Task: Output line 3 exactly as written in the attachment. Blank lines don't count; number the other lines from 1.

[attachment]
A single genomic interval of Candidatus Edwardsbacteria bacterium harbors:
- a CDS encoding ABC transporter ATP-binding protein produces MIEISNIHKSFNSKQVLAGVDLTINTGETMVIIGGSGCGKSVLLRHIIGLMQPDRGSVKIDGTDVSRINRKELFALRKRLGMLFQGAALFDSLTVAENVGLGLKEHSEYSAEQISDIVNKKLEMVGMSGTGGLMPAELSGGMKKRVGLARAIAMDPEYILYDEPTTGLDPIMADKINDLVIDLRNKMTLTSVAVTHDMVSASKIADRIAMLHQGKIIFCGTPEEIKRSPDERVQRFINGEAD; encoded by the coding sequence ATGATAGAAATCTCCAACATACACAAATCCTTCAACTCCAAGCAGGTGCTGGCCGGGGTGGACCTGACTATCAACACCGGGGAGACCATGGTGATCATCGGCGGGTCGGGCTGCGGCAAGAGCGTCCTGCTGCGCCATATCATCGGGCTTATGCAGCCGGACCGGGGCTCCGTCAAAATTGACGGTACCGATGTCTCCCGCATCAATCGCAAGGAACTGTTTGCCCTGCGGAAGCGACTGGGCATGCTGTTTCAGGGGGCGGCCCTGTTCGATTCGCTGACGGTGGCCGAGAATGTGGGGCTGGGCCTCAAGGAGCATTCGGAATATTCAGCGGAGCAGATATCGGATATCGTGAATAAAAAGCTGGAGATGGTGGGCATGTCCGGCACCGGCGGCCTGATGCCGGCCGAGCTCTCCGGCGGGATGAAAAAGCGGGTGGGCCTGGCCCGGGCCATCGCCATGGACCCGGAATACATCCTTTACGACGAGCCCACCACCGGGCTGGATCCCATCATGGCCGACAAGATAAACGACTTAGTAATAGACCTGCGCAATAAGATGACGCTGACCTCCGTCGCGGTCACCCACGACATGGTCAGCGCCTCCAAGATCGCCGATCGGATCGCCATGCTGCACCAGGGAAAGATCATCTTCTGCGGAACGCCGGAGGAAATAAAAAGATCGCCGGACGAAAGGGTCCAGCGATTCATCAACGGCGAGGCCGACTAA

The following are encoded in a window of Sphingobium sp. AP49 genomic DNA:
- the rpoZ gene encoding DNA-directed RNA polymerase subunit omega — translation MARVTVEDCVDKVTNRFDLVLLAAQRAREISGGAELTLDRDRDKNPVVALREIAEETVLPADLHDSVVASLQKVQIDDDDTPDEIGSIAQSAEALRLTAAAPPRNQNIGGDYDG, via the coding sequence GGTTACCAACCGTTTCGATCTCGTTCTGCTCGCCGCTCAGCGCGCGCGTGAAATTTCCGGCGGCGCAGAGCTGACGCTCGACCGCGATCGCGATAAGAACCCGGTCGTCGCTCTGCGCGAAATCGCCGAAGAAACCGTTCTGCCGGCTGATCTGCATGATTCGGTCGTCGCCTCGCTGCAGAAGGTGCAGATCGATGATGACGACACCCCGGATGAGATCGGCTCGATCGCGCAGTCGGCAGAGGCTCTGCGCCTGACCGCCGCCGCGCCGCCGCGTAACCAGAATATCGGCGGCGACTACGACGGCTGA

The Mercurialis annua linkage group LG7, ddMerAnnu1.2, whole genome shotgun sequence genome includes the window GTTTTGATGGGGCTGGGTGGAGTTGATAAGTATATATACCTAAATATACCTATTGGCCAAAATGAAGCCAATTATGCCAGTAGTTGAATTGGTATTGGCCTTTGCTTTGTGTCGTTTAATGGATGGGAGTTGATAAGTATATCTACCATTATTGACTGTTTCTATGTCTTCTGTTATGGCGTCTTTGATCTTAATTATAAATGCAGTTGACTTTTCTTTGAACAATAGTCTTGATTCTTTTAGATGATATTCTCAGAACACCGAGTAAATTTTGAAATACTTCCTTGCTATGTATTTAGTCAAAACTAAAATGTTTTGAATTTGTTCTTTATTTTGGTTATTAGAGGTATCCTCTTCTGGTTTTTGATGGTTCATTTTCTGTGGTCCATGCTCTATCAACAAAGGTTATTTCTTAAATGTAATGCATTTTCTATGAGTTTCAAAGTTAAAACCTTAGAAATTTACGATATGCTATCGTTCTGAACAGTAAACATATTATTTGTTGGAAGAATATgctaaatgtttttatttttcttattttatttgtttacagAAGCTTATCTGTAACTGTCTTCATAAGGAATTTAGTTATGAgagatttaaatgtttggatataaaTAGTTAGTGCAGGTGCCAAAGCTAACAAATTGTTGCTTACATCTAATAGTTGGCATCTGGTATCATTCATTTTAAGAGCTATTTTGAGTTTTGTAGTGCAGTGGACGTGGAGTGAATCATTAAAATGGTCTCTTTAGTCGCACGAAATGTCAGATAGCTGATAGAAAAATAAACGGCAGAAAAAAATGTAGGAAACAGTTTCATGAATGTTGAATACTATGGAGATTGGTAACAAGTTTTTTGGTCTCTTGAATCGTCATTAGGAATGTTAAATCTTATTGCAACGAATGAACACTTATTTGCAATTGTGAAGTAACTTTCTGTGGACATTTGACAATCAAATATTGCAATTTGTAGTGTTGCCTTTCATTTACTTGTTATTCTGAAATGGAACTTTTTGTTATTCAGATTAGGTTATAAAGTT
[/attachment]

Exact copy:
The following are encoded in a window of Sphingobium sp. AP49 genomic DNA: